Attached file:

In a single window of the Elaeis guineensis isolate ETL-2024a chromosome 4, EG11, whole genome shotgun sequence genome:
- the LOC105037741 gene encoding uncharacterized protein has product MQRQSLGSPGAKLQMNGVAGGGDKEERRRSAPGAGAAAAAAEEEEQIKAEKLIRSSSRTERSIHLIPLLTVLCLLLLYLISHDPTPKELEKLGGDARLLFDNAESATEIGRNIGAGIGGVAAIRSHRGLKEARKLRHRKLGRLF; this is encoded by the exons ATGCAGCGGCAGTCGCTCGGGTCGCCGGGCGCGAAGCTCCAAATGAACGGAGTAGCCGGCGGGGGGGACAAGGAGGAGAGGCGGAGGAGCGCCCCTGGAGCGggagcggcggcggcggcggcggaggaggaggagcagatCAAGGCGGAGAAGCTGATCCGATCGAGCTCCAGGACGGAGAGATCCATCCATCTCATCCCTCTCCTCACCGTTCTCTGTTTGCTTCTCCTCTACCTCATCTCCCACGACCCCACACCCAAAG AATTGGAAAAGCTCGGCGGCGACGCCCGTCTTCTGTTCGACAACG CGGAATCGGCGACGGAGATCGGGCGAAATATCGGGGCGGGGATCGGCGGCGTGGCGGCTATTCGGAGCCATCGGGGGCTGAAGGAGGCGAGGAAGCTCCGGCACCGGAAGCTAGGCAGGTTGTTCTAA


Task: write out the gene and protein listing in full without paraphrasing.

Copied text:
In a single window of the Elaeis guineensis isolate ETL-2024a chromosome 4, EG11, whole genome shotgun sequence genome:
- the LOC105037741 gene encoding uncharacterized protein has product MQRQSLGSPGAKLQMNGVAGGGDKEERRRSAPGAGAAAAAAEEEEQIKAEKLIRSSSRTERSIHLIPLLTVLCLLLLYLISHDPTPKELEKLGGDARLLFDNAESATEIGRNIGAGIGGVAAIRSHRGLKEARKLRHRKLGRLF; this is encoded by the exons ATGCAGCGGCAGTCGCTCGGGTCGCCGGGCGCGAAGCTCCAAATGAACGGAGTAGCCGGCGGGGGGGACAAGGAGGAGAGGCGGAGGAGCGCCCCTGGAGCGggagcggcggcggcggcggcggaggaggaggagcagatCAAGGCGGAGAAGCTGATCCGATCGAGCTCCAGGACGGAGAGATCCATCCATCTCATCCCTCTCCTCACCGTTCTCTGTTTGCTTCTCCTCTACCTCATCTCCCACGACCCCACACCCAAAG AATTGGAAAAGCTCGGCGGCGACGCCCGTCTTCTGTTCGACAACG CGGAATCGGCGACGGAGATCGGGCGAAATATCGGGGCGGGGATCGGCGGCGTGGCGGCTATTCGGAGCCATCGGGGGCTGAAGGAGGCGAGGAAGCTCCGGCACCGGAAGCTAGGCAGGTTGTTCTAA